MINNEAPOLIS (WCCO) — Soft drinks are still on the kids’ menu at Dairy Queen. But come Sep. 1, the fast-food franchise will joins chains like McDonald’s and Wendy’s in eliminating soda.
That doesn’t mean adults can’t order it for kids if they want. But for grandmother Jackie Preusse, just knowing the option isn’t listed is a huge relief.READ MORE: 11 Injured, 3 Critically, In 7 Weekend Shootings In Minneapolis
“Once they see something, then that’s what they want, and then it’s really hard to say, ‘No, that’s not good for you,'” Preusse said.
Her three-year-old granddaughter, Ruby, has never tried soda. Her family hopes to keep it that way, even though a little treat after a day at the park is tradition.
“We’ve built a world for ourselves where sometimes those unhealthy decisions are actually easier to make than healthy decisions,” Dr. John Anderson, a Hennepin County Medical Center pediatrician, said.
He says the real enemy in soda is the high-sugar levels.READ MORE: Sheriff: Miltona Man, 48, Killed In ATV Rollover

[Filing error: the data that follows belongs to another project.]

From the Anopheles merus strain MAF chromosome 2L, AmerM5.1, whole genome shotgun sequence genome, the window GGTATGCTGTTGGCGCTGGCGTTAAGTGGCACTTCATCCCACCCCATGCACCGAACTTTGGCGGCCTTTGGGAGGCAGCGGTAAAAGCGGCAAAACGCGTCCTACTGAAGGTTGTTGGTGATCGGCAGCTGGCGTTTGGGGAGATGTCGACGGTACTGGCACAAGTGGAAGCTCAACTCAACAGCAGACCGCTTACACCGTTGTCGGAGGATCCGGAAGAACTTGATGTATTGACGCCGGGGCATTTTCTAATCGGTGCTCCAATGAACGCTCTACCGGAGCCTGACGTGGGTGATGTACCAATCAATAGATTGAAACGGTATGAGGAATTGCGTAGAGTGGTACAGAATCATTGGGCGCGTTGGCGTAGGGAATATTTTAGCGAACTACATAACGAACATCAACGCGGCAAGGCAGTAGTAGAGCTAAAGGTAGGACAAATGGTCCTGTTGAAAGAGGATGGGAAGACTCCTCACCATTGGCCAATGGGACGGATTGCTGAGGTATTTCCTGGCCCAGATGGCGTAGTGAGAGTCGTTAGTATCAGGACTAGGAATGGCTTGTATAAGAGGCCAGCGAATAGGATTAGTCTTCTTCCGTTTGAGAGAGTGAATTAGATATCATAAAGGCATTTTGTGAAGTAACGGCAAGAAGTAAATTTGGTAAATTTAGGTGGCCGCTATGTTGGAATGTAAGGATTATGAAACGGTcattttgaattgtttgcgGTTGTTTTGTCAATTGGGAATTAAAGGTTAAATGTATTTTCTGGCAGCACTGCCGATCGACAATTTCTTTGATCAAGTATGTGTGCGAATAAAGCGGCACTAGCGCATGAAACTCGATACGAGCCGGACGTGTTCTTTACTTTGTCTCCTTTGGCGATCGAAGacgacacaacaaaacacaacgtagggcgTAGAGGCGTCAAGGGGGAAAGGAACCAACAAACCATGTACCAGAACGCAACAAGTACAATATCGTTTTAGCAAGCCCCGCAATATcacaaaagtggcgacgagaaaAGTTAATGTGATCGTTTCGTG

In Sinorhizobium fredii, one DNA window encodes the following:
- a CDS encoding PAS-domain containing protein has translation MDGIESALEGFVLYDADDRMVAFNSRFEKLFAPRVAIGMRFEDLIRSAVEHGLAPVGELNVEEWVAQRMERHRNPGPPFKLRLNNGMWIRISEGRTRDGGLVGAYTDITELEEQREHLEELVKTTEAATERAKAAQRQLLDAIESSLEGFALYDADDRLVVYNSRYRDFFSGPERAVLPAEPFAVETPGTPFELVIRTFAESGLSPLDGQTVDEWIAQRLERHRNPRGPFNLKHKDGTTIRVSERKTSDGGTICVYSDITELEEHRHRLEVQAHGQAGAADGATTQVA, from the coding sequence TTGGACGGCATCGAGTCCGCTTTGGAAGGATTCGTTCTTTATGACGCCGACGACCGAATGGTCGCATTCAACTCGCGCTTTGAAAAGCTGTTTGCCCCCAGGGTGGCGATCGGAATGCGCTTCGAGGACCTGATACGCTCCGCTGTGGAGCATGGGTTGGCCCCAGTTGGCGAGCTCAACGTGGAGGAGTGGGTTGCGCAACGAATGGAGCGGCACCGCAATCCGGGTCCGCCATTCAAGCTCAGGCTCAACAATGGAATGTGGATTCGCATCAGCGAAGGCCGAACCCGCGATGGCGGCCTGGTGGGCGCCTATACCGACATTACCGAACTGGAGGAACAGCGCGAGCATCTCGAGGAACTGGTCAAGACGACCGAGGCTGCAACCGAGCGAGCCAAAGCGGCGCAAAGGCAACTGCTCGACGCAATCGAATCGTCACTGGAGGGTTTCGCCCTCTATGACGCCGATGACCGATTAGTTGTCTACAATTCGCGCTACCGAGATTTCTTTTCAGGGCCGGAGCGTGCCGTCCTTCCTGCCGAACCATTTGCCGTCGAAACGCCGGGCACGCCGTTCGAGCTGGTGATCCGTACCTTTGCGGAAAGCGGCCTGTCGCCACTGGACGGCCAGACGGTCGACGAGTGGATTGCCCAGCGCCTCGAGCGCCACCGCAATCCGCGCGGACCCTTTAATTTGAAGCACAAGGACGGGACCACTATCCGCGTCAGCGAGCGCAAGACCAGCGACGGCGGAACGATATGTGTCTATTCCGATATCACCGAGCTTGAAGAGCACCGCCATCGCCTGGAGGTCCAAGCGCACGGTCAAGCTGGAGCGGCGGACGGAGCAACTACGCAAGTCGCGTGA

“We probably didn’t evolve to drink sugar,” Anderson said. “We evolved to maybe eat it and drink water.”
He says most kids have already developed their tastes for sweets by the time they are Ruby’s age.
While this small step leaves plenty of other unhealthy options in fast food, Dr. Anderson says it’s up to parents to keep asking for more of what’s healthy.
“If they couldn’t still sell kids’ meals, they wouldn’t make this change. And so I think what that tells us is that we’re moving in the right direction as a community,” Anderson said.
Different government data shows about a quarter of Minnesota adults self-reported as obese.MORE NEWS: 'I Laid On The Floor And Just Bawled': Minnesota TikTok Sensation, 79, Overwhelmed By Support After Scooter Breaks
For children, Dr. Anderson says those rates are decreasing thanks to government programs that have taken things like soda out of schools.